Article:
Last week, I did some cover crop seeding at the Fitzgerald farm in central Minnesota. Those are young red clover plants that were seeded on Sept. 19th, photographed yesterday, less than two weeks later. If you are used to looking at photos on our site, you'll notice some vegetation (a.k.a. weeds) on the ground between corn rows, which is typical in an organic operation (incidentally, removing weeds on large organic fields is a big opportunity, which is a good match for robotics).
Yesterday, I was able to grab a couple of videos while chasing the machine at 4 mph (a very fast walk on the relatively uneven terrain of a typical field). Enjoy!
Just back from a few hours of seeding cover crops at our test site on the University of Minnesota's Research and Outreach Station in Rosemount, MN. Once again, we're collaborating with Prof. Scotty Wells, who has a number of other cover crop studies underway. This is also part of the New Agricultural Bioeconomy project at the U of MN, which has received funding from the U's MnDRIVE initiative.
With this study, we are testing the impact of planting date on cover crop biomass. Why? Well, it's tough to get a successful cover crop following corn if one waits until after harvest, which may occur just before the snow starts to fly. Being able to get the cover crop established at the end of the summer or early fall helps it get established well before the onset of winter. The ROWBOT way, so to speak, is to get in when corn is mature and lay down cover crop in a best-of-class broadcast application. This study is designed to confirm what is logical: an earlier planting date should yield a more robust cover crop with more biomass, which is a decent proxy for the soil health benefits provided by cover crops.
We planted a round of plots today (9/15), and another set of plots two weeks ago (9/1). There will be one more planting date around the middle of October. Last year's initial study, while not as rigorous as this year's, suggested that less biomass results from later planting dates. That makes sense, and it is the reason we're working hard to commercialize the ROWBOT technology so that we can seed cover crops on millions of acres long before corn is harvested!
Check out the photos from today of the cover crops seeded two weeks ago. Note that there were a few rain events after planting (over one inch on 9/6 and another half inch on 9/7).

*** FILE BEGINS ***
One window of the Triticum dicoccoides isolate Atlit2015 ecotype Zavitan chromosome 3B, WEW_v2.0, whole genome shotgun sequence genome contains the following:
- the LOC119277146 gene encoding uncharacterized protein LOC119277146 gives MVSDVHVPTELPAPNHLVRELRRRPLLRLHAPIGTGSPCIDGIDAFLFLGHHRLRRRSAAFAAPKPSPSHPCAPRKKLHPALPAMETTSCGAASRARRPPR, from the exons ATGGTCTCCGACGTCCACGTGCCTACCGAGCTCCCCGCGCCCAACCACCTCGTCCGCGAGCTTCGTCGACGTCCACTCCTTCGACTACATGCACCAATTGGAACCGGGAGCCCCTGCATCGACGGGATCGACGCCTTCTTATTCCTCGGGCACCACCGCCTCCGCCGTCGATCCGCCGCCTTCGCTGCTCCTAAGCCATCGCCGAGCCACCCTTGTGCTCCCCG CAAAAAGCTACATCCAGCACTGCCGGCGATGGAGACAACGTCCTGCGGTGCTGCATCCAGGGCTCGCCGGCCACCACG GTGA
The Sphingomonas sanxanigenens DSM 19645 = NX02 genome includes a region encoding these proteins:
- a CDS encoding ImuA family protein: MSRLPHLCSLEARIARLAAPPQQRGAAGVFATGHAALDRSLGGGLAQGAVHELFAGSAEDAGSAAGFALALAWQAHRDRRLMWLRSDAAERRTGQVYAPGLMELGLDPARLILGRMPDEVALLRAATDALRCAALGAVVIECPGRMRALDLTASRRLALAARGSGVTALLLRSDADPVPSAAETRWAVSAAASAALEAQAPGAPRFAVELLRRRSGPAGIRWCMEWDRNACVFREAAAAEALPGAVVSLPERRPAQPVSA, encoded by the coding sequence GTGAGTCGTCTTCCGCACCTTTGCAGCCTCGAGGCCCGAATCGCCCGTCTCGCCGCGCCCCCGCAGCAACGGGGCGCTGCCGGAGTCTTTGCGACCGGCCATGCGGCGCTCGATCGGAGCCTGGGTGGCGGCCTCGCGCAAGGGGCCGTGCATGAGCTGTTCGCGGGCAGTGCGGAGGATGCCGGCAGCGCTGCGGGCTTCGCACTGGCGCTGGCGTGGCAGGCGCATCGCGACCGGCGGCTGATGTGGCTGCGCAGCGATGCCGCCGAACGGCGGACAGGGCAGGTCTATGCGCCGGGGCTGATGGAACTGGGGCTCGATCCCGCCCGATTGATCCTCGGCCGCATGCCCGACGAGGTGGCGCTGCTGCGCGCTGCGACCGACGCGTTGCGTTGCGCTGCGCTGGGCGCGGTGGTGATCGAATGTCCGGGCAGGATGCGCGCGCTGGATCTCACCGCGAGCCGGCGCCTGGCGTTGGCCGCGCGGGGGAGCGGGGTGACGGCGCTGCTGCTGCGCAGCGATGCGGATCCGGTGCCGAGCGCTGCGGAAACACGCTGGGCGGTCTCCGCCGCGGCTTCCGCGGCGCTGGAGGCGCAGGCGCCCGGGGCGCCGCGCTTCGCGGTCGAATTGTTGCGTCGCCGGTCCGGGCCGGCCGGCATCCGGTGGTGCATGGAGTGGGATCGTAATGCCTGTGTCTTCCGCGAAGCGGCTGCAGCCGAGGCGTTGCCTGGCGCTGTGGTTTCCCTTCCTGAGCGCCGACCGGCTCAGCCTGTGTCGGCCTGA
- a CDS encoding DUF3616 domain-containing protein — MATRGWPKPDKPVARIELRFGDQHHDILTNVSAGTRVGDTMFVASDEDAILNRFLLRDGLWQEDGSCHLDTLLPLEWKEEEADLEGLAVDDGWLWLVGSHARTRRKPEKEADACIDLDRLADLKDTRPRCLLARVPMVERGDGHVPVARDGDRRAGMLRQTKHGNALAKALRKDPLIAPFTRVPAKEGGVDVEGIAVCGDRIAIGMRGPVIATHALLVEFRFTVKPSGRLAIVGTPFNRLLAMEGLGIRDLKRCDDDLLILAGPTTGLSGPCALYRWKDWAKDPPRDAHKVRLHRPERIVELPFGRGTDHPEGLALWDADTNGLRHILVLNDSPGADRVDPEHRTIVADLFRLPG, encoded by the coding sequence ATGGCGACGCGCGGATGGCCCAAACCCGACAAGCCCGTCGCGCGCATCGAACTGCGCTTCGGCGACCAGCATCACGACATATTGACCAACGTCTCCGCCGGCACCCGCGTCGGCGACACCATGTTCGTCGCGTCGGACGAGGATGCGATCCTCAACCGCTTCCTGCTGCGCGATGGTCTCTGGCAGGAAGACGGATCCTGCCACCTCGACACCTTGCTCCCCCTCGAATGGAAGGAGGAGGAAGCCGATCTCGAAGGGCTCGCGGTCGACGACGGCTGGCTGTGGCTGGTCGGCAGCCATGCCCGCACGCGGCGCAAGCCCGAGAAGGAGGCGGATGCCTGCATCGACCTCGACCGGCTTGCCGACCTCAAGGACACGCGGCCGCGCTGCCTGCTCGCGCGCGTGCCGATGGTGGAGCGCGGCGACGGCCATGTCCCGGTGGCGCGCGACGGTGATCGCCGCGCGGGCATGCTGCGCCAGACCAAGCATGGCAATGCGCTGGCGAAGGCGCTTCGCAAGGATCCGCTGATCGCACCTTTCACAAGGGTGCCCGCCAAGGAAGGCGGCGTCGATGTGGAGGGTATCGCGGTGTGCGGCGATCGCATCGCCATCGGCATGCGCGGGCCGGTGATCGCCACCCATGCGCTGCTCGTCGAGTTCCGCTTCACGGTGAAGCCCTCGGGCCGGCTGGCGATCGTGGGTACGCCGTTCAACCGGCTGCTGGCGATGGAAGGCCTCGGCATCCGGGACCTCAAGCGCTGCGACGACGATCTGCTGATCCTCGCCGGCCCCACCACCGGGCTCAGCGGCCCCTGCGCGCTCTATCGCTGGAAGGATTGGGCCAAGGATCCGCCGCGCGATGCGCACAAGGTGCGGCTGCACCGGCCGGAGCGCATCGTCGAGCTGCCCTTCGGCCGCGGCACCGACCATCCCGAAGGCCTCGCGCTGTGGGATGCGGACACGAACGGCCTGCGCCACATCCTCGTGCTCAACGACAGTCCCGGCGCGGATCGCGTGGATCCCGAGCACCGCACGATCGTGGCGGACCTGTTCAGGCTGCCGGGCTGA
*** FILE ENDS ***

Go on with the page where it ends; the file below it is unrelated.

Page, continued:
This past fall we reported on our cover crop seeding trials done in collaboration with Prof. Scotty Wells at the University of Minnesota. Below are a couple of Earth Day photos taken of two of the plots. We used the ROWBOT platform to plant both plots with cereal rye--a fast growing species that is a trusted cover crop because it is easy to get established, especially later in the season.
We'll be getting out soon to do a careful biomass harvest, however, the qualitative result is that there was more growth on the plots that were planted earlier in the fall. If this preliminary result holds, then it will underscores the value of getting cover crops seeded well before corn harvest.
During the 2016 season, we plan to repeat and expand these seeding trials. It'll be important to get some seeding dates in August, too. We believe that seeding cover crops into tall corn using the ROWBOT platform during August and early September will provide excellent results, even in the northern part of the Corn Belt. Stay tuned!
I was recently interviewed by Jason Calacanis on his show, This Week in Startups. It was a great opportunity to discuss our view of the future, which is that small, autonomous machines will play a large role in carrying out in-season work for crops like corn. Plus, these small platforms will be key for collecting actionable data on farms, whether to improve the job to be done that day, or to help farmers make better decisions later that season and beyond.
The real magic of small machines designed to work throughout the growing season (think fleets of small, between-row machines that operate regardless of crop height) is that farmers will have repeated opportunities during the growing season to adapt their management to actual growing conditions that season.
While the Buffetts (Howard G. and Howard W.) are spot on in arguing that farmers have historically had 40 Chances to produce a great crop, we believe that farmers of the future should have many chances to improve a crop within a given growing season. We expect iterative improvements in other industries--why not in farming? ROWBOT has the platform that can deliver on this promise.